Brainwashing or Conversion?

How tools to manipulate self are inherent to conversion.

I recently read a blog where a woman was asking the audience if she should join Islam, the religion of her boyfriend of six years—his family didn’t know she was an infidel, and they were scheduled to meet the parents in a few weeks. Should she join with the Muslim faith to appease her boyfriend? I reviewed these steps to religious conversion after posting my reply.

In no precise order, and often overlapping:

1. New Identity—Although not always mandatory, a name change is required if her given name was an affront to Islam (Christina) It is common in many religions to assume a new name after conversion. Catholics, muslims, mormon, Hindus, and more. If no new name is officially or ritually given, aligning with the group is done voluntarily. Christian, Catholic, Muslim, Mormon, etc. Giving up your old identity and assuming a new, is just part of the program.

2. Guilt—You are bad. You are born a fallen sinner. Your sin is so grievous in fact, is as though your sin is driving the nails in Jesus’ hands and feet. As a sinner you are eternally separated from the presence of god. Your body is a temple that you have defiled with the ways of the world. You continue to make the lord suffer by your disobedience. He loves you.

3. Self-betrayal—Agree with me that you are bad. Once the prospect agrees that they are worthless without god, they can begin to see their own dilemma before the lord—not a highly evolved organism, but a child of god. Don’t you know what you are? You want to come from monkeys?

4. Breaking point—I am a sinner. I am not a good person nor could I possibly live a peaceful life knowing I am worthless. I need to be saved.

5. Leniency—You can be forgiven of all your sins if you simply believe, confess your sins, repent and be baptized. You want to be forgiven, don’t you? You want to return to god.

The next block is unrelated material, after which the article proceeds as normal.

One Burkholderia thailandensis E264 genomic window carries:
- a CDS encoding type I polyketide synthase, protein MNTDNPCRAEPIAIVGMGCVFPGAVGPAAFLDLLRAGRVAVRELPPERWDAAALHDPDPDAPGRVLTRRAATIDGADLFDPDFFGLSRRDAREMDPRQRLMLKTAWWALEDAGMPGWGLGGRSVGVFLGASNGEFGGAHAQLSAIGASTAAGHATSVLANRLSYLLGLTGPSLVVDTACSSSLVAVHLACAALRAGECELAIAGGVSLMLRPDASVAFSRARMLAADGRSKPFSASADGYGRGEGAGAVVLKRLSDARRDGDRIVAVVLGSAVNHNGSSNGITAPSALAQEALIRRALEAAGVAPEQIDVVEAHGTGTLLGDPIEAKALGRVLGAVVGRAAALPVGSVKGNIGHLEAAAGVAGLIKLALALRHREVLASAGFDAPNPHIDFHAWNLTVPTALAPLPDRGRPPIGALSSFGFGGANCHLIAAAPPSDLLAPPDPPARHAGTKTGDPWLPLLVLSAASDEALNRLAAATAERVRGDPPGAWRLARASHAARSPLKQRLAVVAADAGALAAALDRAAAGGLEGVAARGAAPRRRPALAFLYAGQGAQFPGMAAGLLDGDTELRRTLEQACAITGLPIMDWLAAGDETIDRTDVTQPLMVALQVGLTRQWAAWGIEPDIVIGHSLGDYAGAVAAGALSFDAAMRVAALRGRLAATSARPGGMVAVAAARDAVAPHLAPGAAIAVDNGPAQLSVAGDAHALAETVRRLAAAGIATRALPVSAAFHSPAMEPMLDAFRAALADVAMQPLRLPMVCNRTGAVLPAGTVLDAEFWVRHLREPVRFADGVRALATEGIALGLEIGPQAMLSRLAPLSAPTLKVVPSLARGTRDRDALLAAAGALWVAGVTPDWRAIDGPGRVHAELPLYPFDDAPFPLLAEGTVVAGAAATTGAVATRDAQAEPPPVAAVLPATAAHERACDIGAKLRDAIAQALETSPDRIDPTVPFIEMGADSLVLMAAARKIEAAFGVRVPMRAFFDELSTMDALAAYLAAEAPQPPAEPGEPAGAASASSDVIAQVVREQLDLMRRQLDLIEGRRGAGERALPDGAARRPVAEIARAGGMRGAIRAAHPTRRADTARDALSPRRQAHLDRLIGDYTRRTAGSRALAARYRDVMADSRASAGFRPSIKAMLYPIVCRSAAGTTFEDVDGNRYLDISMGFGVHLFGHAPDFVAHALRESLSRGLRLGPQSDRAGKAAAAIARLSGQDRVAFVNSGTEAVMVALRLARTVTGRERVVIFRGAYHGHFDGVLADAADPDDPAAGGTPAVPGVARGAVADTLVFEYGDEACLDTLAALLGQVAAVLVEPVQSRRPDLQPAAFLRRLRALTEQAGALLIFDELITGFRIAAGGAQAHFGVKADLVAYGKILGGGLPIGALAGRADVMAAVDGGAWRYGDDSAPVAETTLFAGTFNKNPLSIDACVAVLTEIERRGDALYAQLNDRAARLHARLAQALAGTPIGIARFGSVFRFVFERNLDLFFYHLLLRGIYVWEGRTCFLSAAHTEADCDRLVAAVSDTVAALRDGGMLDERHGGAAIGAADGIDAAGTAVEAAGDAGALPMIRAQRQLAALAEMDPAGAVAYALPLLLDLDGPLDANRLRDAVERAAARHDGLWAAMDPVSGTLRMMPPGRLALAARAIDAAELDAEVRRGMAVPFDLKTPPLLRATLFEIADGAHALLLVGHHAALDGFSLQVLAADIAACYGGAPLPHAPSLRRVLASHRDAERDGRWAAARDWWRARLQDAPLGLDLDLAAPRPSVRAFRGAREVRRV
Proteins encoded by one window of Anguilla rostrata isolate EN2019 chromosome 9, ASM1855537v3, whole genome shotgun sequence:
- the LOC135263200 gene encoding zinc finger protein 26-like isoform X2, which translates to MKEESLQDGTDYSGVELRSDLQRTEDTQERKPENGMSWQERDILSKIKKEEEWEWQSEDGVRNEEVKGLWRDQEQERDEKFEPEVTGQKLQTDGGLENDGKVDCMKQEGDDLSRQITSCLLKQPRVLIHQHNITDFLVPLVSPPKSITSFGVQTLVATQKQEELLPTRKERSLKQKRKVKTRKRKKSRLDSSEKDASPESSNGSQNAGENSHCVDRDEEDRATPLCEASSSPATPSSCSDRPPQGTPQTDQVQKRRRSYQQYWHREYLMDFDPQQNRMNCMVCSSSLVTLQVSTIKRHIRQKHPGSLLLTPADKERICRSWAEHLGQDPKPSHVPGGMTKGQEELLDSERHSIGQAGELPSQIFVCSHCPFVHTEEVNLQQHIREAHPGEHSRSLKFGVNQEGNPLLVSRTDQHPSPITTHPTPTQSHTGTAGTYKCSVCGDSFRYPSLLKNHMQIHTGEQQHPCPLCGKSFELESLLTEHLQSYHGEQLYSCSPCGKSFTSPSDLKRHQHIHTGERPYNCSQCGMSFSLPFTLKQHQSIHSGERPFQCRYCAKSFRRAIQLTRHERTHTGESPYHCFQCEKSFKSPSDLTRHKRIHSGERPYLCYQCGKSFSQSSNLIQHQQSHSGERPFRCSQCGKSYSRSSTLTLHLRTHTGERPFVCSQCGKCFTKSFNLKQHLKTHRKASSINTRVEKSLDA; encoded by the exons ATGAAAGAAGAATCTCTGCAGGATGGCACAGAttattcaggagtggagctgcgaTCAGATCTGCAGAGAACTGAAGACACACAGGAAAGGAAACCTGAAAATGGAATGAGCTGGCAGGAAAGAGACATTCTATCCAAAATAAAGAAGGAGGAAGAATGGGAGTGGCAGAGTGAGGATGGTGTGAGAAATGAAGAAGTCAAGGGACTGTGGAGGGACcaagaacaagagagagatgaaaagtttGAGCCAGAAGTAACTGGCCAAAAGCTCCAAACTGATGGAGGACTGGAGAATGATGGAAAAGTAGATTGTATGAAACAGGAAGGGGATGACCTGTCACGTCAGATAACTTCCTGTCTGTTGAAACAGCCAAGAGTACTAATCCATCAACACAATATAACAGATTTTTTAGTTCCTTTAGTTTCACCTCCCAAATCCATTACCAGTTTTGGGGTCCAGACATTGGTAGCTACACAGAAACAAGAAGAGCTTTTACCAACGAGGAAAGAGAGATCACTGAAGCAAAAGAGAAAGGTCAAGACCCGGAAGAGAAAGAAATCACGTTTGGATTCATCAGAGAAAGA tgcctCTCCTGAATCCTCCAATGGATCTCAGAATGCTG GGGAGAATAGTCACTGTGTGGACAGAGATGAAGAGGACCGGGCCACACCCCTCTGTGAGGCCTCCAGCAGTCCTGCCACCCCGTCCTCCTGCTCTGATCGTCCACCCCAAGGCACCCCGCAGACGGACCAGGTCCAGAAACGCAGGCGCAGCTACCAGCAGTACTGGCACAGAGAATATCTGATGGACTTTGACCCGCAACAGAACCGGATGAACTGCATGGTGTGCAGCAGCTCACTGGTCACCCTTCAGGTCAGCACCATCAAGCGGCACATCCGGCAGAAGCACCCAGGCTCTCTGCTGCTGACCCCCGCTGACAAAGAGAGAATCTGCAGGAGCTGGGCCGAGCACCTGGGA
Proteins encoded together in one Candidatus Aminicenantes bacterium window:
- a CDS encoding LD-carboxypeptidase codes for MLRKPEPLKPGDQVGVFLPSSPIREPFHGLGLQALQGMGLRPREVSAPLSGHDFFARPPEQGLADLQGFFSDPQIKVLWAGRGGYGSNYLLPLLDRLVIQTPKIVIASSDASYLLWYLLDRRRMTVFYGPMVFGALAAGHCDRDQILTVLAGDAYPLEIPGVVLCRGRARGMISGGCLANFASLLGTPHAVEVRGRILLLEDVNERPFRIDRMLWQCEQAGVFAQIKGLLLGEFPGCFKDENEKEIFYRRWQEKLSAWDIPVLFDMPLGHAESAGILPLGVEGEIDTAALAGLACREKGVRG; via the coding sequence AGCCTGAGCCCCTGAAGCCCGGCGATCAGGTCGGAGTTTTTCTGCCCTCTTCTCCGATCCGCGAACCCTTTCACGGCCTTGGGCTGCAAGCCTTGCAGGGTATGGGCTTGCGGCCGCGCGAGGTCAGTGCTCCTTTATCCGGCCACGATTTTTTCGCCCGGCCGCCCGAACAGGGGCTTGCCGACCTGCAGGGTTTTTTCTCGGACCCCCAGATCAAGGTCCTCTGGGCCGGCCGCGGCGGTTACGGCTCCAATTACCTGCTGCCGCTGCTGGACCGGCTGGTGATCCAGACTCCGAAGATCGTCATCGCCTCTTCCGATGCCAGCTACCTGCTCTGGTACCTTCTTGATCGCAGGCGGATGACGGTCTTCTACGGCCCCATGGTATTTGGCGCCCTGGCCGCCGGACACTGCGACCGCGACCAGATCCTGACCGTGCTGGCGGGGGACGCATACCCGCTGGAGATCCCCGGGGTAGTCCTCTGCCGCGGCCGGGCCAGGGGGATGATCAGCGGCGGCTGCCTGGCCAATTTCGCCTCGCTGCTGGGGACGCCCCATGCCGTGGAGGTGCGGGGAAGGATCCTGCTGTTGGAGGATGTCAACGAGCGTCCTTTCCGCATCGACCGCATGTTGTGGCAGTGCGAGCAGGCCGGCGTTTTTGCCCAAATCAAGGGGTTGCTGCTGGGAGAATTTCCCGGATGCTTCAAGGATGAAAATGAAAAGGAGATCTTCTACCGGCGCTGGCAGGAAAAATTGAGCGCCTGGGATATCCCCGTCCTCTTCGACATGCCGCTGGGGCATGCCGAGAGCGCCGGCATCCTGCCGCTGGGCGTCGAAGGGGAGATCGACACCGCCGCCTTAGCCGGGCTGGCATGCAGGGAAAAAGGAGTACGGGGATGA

6. Compulsion to confess—Confess your sins, often to a clergy member, or authority. I am a sinner lord.

7. Channeling of guilt—the investigators guilt has lost all meaning—he’s not sure what he has done wrong, he just knows he is wrong. Things he didn’t know were wrong, are now wrong. This confusion creates something of a blank slate that lets the teacher fill in the blanks.

8. Releasing of guiltIt’s not me; it’s my beliefs. The embattled soul is relieved to learn there is an external cause of his wrongness, that it is not he himself that is inescapably bad—he was born this way because of the act of another. This means he can escape his wrongness by escaping the wrong belief system, or lack of one. All he has to do is denounce the people and institutions associated with that belief system, and he won’t suffer guilt anymore. The investigator has the power to release himself from wrongness by abandoning his old belief system. With his full confessions, the convert has completed his psychological rejection of his former identity. It is now up to the teacher to offer the prospect a new one. Scapgoating…placing your burdens on another to make you whole. Relief and salvation. I am saved, and I will now be a faithful follower.

9. Progress and harmony—Friendships and alliances form. New family, friends, phrases, I belong here. This is good. Backslapping, hugs and joy. You’re in!

10. Final confession and rebirthI choose good. Contrasting the agony of the old with the peacefulness of the new, the convert chooses the new identity, clinging to it like a life preserver. He rejects his old or non-belief system and pledges allegiance to the new one that is going to make his life better. At this final stage, there are often rituals or ceremonies to induct the converted target into his new community. This stage has been described by some brainwashing victims as a feeling of “rebirth.”

You may have guessed by now, but these are not conversion tactics listed in the numbered headings, but brainwashing techniques discovered by Robert J Lifton used on POWs in N Korean and Chinese camps. Conversion merely follows the same steps.